The local arts and culture community loves County Supervisor Pam Slater-Price, who’s been their biggest booster in the ranks of local government. But now she’s stepping down.

What to do? Find a similar replacement, a local arts leader told about 100 counterparts last October:

“There’s huge amounts of money on the table for all of us in terms of funding from the county,” he said. “We have to make sure that her seat is definitely going to be a very arts-friendly individual.”

Arts editor Kelly Bennett explores how Slater-Price became the arts champion, the criticism that has followed and how the arts community’s grooming of its next leader is going.

Republican candidate Steve Danon wants to kill the county’s often-criticized grant program that allows individual supervisors to decide where money goes.

His opponent, Democrat Dave Roberts, is being groomed to take over the arts charged but even he wants to change the programs.

‘Newspaper as Business Pulpit’

The changes at U-T San Diego under new owners Doug Manchester and John Lynch has become a national story.

The New York Times’ media reporter, David Carr, yesterday took a skeptical look at the major shifts at the paper since the two took over last fall.

“Many of us grew up in towns where the daily paper was in bed with civic leaders, but the shared interest was generally expressed on the editorial page. Occasionally, appropriate lines of inquiry would be suspiciously ignored in coverage, but the news pages were just that, news,” Carr writes.

“At The U-T, which was known as The San Diego Union-Tribune when it was owned by the Copley family, that pretense was obliterated from the start.”

Carr sees it as a return to the days when newspapers didn’t make much money for owners but instead were political vehicles.

Story Sparks Changes in Open Government Rules

The City Council has ordered its business improvement districts to follow more strict transparency rules after our story last month showed a majority of districts were out of compliance with public records laws.

City Council members required the publicly funded groups to more prominently post the details of their public meetings and release key information about their operations.

As Sandy Coronilla reports, “business districts use public money to support the economic growth of small business communities, playing an increasingly prominent role in a city that’s cut back on many basic services. They’re public agencies that use public money. They organize special events like neighborhood block parties and maintain iconic neighborhood signs like those in Normal Heights and Hillcrest.”

Rising Cost for Open Government?

The City Council today will discuss whether to raise the fees for the public to gain access to government documents and data.

Today, city officials often provide computer data and scanned documents for free; paper copies can cost 20 or 25 cents.

The mayor wants to charge 70 cents per minute for copying data and 25 cents per page for scanning documents. And all paper copies would cost 25 cents per page.

Ahead of that vote, our Keegan Kyle examines the importance of public access to the internal workings of the city and summarizes a few of our recent investigations that depended on government data that was made public with little or no charge.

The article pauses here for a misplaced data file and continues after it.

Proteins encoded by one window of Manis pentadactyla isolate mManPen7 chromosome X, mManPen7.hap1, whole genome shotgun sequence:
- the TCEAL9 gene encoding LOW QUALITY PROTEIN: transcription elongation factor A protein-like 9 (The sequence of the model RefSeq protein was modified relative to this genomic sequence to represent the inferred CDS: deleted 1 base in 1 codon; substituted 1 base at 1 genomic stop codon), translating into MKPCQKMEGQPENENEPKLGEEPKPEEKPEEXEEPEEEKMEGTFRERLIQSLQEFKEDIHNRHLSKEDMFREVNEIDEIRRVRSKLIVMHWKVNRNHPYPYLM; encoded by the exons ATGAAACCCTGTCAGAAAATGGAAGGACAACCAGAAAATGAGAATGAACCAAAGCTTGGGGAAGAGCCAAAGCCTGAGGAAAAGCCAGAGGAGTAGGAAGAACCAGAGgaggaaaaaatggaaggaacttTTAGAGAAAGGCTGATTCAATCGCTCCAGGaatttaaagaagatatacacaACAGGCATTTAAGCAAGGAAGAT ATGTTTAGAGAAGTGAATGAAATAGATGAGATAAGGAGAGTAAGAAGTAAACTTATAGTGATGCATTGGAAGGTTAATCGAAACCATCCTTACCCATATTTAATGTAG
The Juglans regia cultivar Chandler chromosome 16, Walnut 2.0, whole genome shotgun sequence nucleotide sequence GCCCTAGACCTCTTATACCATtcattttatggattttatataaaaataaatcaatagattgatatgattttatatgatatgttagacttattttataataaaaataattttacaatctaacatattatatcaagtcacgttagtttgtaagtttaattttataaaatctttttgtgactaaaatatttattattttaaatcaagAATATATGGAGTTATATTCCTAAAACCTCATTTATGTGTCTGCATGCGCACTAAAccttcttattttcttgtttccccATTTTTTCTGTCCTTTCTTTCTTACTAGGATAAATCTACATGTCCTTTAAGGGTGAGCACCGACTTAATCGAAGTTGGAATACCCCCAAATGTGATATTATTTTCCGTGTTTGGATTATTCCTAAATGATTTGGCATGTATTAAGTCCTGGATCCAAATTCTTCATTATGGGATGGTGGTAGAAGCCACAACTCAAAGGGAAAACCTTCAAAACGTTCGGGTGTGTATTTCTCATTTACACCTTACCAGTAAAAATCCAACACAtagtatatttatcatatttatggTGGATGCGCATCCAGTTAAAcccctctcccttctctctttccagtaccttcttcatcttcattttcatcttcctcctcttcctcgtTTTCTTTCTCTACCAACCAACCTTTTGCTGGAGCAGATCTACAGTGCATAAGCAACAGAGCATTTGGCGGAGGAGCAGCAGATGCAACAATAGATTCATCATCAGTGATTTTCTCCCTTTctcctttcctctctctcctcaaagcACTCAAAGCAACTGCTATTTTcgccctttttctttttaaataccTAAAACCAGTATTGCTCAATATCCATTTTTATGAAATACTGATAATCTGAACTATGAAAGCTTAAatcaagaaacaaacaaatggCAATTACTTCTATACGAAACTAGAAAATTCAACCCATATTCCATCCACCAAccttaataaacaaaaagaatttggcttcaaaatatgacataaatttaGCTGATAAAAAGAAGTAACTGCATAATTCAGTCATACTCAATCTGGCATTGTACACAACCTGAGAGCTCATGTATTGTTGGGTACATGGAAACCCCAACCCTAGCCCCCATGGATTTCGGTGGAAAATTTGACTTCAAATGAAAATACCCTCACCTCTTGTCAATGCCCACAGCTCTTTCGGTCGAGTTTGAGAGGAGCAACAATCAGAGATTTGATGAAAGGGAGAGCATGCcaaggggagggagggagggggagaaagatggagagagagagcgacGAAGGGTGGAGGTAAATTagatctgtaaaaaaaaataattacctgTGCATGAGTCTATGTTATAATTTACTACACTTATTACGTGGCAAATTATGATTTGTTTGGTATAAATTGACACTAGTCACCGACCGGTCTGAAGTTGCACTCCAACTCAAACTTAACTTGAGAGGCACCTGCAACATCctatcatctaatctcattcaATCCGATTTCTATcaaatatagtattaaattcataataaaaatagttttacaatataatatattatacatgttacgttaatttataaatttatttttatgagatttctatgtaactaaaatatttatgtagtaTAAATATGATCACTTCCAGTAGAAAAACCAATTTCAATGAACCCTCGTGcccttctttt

Jenkins on the Elections

U-T columnist Logan Jenkins says Roberts, who’s hoping to replace Slater-Price to represent a western chunk of the county on the Board of Supervisors, “should send Del Mar Mayor Carl Hilliard a nice gift. A pony perhaps.”

Why should he be so equine about everything?

Because Hilliard ran in the primary and spent much of his time softening up a Republican, Danon. By effectively bashing Danon, Hilliard seems to have paved the way for Roberts to keep Danon at under 50 percent of the vote. That paved the way for a run-off.

As for the San Diego mayor’s race, Jenkins says Councilman Carl DeMaio drew his “dream opponent” in Rep. Bob Filner: “The matchup will be stark and bruising — youth vs. age; rock-ribbed right vs. pro-union left; wonky energy vs. political experience at the local and national level; ‘committed’ gay vs. remarried straight.”

Teacher Concessions in LA

As San Diego schools face their own financial apocalypse and the teachers union feels pressure to negotiate, the L.A. teachers union has tentatively agreed to prevent thousands of layoffs by cutting 10 days off their pay, the LA Times reports. Kids will get five fewer days of school.

The agreement points to a dilemma that may face San Diego teachers: if they agree to cuts in pay (or no raises), will they also insist on working fewer days? How important will education days for kids be?

‘Place Matters’

Carlsbad is home to the skinniest kids in the county, a new study finds, while National City — where half the kids weigh too much — has the heaviest, the NC Times reports.

Overall, 34.5 percent of kids in the county are overweight or obese (a step beyond overweight); that’s less than the state’s 38 percent.

“Place matters,” says a county health officer.

Absolutely. That’s why I’m now going to buy all my fast food in Carlsbad.

Please contact Randy Dotinga directly at and follow him on Twitter:

Randy Dotinga

Randy Dotinga is a freelance contributor to Voice of San Diego. Please contact him directly at

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